Ron Schoenberg and Al Corwin recently did some interesting research on the trading technique of "averaging-in". For e.g.: Let's say you have $4 to invest. If a future's price recently drops to $2, though you expect it to eventually revert to $3. Should you
A) buy 1 contract at $2, and wait for the price to possibly drop to $1 and then buy 2 more contracts (i.e. averaging-in); or
B) buy 2 contracts at $2 each; or
C) wait to possibly buy 4 contracts at $1 each?
Let's assume that the probability of the price dropping to $1 once you have reached $2 is p. It is easy to see that the average profits of the 3 options are the following:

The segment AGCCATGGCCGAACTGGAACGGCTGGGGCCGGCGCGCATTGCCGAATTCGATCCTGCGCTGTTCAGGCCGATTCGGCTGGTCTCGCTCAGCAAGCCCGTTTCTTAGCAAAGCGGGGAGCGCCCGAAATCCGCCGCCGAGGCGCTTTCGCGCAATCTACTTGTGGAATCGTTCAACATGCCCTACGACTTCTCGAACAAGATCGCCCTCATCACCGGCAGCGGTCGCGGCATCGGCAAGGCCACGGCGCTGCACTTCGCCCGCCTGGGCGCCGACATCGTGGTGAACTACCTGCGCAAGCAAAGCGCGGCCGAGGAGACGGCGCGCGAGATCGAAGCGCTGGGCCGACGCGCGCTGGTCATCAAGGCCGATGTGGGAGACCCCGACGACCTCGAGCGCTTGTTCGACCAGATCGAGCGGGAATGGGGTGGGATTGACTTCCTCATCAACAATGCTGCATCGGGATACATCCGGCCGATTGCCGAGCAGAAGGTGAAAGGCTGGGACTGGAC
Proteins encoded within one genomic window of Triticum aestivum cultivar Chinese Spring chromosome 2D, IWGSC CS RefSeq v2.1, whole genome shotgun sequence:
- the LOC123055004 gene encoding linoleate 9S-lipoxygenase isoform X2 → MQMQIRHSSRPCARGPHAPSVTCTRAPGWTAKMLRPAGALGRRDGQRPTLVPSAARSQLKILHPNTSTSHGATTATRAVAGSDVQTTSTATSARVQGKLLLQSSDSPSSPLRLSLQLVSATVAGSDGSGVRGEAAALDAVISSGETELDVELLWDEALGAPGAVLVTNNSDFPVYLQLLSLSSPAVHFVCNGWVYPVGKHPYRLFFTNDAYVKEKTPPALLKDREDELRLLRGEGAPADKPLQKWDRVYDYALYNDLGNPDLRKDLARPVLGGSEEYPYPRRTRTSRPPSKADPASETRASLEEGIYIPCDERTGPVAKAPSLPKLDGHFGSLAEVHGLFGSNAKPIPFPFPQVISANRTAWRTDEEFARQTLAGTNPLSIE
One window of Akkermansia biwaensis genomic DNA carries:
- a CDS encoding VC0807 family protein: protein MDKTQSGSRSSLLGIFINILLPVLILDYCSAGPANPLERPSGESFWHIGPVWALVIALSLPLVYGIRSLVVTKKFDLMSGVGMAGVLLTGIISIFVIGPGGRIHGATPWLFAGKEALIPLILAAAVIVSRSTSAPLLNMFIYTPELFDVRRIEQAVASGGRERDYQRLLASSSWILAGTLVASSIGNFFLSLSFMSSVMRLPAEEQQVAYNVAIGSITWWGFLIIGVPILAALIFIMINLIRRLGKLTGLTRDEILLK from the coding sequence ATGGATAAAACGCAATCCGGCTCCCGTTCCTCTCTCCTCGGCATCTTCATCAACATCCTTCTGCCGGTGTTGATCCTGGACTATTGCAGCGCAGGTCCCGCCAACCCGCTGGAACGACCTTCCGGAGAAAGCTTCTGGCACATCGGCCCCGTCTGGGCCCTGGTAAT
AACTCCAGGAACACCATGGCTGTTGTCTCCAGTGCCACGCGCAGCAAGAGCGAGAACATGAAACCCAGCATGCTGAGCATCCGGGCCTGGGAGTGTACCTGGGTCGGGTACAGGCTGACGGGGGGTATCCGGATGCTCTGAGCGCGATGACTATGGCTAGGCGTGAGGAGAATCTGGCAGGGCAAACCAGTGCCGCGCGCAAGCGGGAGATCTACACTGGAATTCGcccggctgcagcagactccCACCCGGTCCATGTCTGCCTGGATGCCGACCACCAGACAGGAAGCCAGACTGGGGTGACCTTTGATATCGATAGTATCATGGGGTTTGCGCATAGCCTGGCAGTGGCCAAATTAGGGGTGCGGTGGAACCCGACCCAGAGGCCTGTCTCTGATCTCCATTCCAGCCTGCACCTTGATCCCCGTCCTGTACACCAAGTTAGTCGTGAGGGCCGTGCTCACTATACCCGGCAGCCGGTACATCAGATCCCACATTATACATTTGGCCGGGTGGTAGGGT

A) p*(1*$1+2*$2) + (1-p)*(1*$1)=1+4p;
B) 2; and
Profit A is lower than C when p > 1/4, and profit A is lower than profit C when p > 1/4. Hence, whatever p is, either option B or C is more profitable than averaging in, and thus averaging-in can never be optimal.
From a backtest point of view, the Schoenberg-Corwin argument is impeccable, since we know what p is for the historical period. You might argue, however, that financial markets is not quite stationary, and in my example, if the historical value of p was less than 1/4, it is quite possible that the future value can be more than 1/4. This is why I never make too much effort to optimize parameters in general, and I can sympathize with traders who insist on averaging-in even in the face of this solid piece of research!